, and it provides the latest information we have. this has been in our system for the last several years. using chloramine, it has resulted in our reduction in the use of will recall by products. when you use a straight chlorine, it forms disinfection byproducts, which in many cases are considered to be carcinogens, so you still love it efficient defection -- so you still love each fission disinfection. there is additional research going on out there. i believe that report is online. there is a report from the epa region 9 that would reinforce that we were on the right track in terms of usage in san francisco. secretary housh: i think there may be a problem with the packets. we will make sure you get them. president crowley: generally, these are sent out ahead of time. i can always make sure and bring extra copies. >> madam? >> the 2009 meeting, so the status on the research, the chloramine? >> we were looking at putting out an rfp looking directly at bat, and no one has proposed that yet, so we're scratching our heads, trying to figure out how to get someone interested in that research. we're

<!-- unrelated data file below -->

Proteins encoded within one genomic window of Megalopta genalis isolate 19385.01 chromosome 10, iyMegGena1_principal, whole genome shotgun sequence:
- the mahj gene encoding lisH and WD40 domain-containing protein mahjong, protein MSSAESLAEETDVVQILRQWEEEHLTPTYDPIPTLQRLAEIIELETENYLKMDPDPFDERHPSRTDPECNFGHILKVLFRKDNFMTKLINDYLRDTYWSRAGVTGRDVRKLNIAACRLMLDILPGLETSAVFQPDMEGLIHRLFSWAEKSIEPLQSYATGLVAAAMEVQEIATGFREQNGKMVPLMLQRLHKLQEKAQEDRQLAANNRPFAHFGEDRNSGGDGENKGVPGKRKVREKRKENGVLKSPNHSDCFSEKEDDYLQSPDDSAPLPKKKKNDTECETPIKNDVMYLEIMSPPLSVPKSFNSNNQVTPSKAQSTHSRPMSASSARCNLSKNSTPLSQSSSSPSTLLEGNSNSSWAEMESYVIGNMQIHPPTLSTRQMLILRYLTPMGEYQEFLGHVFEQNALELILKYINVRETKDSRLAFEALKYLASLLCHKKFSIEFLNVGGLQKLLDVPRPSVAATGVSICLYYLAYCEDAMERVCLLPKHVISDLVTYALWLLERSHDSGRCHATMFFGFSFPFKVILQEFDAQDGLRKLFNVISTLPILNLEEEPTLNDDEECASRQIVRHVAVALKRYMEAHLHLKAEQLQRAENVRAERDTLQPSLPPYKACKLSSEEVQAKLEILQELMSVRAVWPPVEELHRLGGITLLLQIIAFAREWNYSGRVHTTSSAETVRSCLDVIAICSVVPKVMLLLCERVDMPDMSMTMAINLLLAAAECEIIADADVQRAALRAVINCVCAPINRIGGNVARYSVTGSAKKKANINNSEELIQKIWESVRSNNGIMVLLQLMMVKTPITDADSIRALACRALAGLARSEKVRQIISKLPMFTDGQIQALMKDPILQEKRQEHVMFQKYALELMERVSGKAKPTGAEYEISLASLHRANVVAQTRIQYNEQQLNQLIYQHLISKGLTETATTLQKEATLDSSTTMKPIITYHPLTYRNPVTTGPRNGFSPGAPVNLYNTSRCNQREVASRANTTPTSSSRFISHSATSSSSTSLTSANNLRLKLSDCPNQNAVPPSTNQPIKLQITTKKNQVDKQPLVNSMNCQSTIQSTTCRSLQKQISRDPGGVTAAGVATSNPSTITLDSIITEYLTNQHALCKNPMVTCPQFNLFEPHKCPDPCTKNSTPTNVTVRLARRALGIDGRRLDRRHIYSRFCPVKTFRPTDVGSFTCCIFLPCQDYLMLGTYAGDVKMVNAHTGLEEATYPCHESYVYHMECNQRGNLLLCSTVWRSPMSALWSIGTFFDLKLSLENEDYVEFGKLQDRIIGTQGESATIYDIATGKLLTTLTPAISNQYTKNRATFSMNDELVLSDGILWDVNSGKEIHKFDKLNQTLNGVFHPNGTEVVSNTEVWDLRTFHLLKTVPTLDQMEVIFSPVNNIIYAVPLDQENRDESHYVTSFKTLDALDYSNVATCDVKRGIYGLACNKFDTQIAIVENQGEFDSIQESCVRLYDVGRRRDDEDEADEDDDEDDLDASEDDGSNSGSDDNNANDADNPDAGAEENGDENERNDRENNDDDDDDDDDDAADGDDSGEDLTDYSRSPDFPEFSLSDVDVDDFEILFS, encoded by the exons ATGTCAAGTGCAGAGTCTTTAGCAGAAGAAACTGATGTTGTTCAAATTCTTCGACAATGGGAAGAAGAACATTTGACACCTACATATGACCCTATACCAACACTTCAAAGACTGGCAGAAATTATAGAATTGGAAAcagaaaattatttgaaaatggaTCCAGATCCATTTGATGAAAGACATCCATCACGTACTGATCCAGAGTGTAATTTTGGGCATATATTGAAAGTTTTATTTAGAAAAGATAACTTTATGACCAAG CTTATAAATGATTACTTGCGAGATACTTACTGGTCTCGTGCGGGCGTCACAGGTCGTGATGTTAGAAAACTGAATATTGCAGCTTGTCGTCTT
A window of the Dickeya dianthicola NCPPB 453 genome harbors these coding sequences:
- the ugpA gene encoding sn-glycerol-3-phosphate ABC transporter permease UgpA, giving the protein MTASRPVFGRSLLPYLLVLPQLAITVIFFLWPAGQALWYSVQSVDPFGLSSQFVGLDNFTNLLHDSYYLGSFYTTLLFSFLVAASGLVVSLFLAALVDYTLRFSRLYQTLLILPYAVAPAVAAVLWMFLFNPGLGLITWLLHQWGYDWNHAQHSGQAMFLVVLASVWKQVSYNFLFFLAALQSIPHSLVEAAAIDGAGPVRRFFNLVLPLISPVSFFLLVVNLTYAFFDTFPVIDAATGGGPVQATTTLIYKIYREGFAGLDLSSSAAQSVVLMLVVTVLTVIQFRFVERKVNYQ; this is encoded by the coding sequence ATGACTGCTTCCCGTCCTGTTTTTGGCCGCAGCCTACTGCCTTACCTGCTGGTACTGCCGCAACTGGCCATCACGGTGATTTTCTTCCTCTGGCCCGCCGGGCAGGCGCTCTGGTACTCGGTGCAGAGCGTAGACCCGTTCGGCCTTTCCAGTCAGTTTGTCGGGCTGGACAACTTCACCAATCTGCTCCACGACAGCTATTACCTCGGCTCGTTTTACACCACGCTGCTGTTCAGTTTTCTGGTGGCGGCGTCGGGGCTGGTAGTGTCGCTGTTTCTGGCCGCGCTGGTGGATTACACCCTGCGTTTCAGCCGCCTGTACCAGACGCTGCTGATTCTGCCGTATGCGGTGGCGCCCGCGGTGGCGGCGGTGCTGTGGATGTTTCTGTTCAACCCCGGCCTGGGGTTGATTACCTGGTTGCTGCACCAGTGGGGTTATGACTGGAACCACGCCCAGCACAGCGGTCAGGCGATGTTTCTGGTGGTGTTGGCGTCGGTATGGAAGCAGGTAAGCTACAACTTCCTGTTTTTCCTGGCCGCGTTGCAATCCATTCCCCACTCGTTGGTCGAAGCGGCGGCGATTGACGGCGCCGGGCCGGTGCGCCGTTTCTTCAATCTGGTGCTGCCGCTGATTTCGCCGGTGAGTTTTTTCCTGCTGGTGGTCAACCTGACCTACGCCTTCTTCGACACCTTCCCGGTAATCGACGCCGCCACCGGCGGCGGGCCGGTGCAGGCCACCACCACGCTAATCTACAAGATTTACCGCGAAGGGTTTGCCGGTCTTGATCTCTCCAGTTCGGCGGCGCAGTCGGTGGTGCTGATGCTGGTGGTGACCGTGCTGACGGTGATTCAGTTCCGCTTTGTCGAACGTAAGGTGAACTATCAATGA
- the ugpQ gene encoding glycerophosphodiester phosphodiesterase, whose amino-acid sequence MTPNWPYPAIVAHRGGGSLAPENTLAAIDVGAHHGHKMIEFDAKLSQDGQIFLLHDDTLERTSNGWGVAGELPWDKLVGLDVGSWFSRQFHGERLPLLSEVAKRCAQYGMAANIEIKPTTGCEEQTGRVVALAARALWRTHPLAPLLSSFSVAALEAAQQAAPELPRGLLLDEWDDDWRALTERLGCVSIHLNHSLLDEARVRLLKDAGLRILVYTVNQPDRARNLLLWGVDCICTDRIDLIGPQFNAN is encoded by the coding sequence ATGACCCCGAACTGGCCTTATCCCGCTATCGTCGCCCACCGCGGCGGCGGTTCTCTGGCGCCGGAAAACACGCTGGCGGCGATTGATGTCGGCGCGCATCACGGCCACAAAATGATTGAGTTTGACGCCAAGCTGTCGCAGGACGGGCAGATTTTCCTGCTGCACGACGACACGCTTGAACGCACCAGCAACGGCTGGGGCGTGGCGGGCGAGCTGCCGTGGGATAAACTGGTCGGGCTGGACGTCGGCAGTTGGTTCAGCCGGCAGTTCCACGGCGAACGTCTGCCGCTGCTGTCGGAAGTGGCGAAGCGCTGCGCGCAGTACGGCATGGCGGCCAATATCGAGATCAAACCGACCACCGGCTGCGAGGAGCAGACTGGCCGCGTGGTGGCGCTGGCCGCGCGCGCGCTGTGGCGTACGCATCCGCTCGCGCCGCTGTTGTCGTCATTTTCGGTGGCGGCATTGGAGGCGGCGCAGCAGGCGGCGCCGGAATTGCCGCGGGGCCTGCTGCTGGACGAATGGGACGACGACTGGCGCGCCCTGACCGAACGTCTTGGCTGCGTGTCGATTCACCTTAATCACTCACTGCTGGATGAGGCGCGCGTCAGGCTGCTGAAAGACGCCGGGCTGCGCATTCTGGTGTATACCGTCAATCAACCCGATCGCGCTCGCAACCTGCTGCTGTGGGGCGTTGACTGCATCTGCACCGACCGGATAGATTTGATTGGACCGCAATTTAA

. at least 29 people died. another 110 wounded. i want to thank you, as always, for being with us here on this cnn sunday morning. now time for me to hand it over to candy crowley and "state of the union." >>> the last acts of the primary season ended with an explosion in delaware's republican senate race. >> oh, my gosh. >> christine o'donnell, the favorite of tea party activists beat establishment candidate, congressman mike castle. and the decision by alaska senator lisa murkowski to fight back against the tea party candidate who won the primary. inside the republican party, the chatter of civil war. among democrats, the feeling that there's an opportunity here. >>> today, democrats look for an opening in the republican party divide. exclusive interviews with alaska senator lisa murkowski and tim kaine, chairman of the democratic national committee. >> they're chasing after moderate candidates and hence they're moderate voters. >>> also this morning, tea party kingmaker, senator jim demint. >> they're madder at the democrats than they are at the republicans right now. >>> i'm candy